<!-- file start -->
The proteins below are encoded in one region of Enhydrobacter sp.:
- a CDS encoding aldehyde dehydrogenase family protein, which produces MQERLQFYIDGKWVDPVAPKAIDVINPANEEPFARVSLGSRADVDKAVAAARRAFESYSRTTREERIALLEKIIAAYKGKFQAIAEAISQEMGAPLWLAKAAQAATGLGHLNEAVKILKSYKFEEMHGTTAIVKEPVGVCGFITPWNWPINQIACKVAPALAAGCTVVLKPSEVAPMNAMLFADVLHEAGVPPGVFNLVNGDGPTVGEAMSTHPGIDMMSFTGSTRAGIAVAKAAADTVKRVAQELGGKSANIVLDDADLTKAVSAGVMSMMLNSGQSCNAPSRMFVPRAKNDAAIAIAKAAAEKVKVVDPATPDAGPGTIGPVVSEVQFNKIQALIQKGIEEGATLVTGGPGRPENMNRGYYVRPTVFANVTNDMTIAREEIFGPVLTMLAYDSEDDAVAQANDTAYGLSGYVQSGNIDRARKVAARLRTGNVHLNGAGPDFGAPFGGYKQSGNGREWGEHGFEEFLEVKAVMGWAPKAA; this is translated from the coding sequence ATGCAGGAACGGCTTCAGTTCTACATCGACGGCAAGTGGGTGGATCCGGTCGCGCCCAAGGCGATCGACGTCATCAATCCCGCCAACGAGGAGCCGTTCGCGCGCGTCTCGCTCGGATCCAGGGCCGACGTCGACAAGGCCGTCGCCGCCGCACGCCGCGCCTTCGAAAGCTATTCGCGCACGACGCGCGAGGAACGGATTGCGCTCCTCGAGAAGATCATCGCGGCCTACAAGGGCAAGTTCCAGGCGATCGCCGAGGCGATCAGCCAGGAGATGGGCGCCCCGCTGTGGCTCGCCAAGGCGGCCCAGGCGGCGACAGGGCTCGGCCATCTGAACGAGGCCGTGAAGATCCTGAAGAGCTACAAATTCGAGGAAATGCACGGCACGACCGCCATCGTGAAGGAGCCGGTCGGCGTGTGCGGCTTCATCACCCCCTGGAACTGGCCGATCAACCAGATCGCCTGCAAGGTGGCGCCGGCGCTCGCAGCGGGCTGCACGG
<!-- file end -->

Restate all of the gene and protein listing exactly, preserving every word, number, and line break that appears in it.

The proteins below are encoded in one region of Enhydrobacter sp.:
- a CDS encoding aldehyde dehydrogenase family protein, which produces MQERLQFYIDGKWVDPVAPKAIDVINPANEEPFARVSLGSRADVDKAVAAARRAFESYSRTTREERIALLEKIIAAYKGKFQAIAEAISQEMGAPLWLAKAAQAATGLGHLNEAVKILKSYKFEEMHGTTAIVKEPVGVCGFITPWNWPINQIACKVAPALAAGCTVVLKPSEVAPMNAMLFADVLHEAGVPPGVFNLVNGDGPTVGEAMSTHPGIDMMSFTGSTRAGIAVAKAAADTVKRVAQELGGKSANIVLDDADLTKAVSAGVMSMMLNSGQSCNAPSRMFVPRAKNDAAIAIAKAAAEKVKVVDPATPDAGPGTIGPVVSEVQFNKIQALIQKGIEEGATLVTGGPGRPENMNRGYYVRPTVFANVTNDMTIAREEIFGPVLTMLAYDSEDDAVAQANDTAYGLSGYVQSGNIDRARKVAARLRTGNVHLNGAGPDFGAPFGGYKQSGNGREWGEHGFEEFLEVKAVMGWAPKAA; this is translated from the coding sequence ATGCAGGAACGGCTTCAGTTCTACATCGACGGCAAGTGGGTGGATCCGGTCGCGCCCAAGGCGATCGACGTCATCAATCCCGCCAACGAGGAGCCGTTCGCGCGCGTCTCGCTCGGATCCAGGGCCGACGTCGACAAGGCCGTCGCCGCCGCACGCCGCGCCTTCGAAAGCTATTCGCGCACGACGCGCGAGGAACGGATTGCGCTCCTCGAGAAGATCATCGCGGCCTACAAGGGCAAGTTCCAGGCGATCGCCGAGGCGATCAGCCAGGAGATGGGCGCCCCGCTGTGGCTCGCCAAGGCGGCCCAGGCGGCGACAGGGCTCGGCCATCTGAACGAGGCCGTGAAGATCCTGAAGAGCTACAAATTCGAGGAAATGCACGGCACGACCGCCATCGTGAAGGAGCCGGTCGGCGTGTGCGGCTTCATCACCCCCTGGAACTGGCCGATCAACCAGATCGCCTGCAAGGTGGCGCCGGCGCTCGCAGCGGGCTGCACGG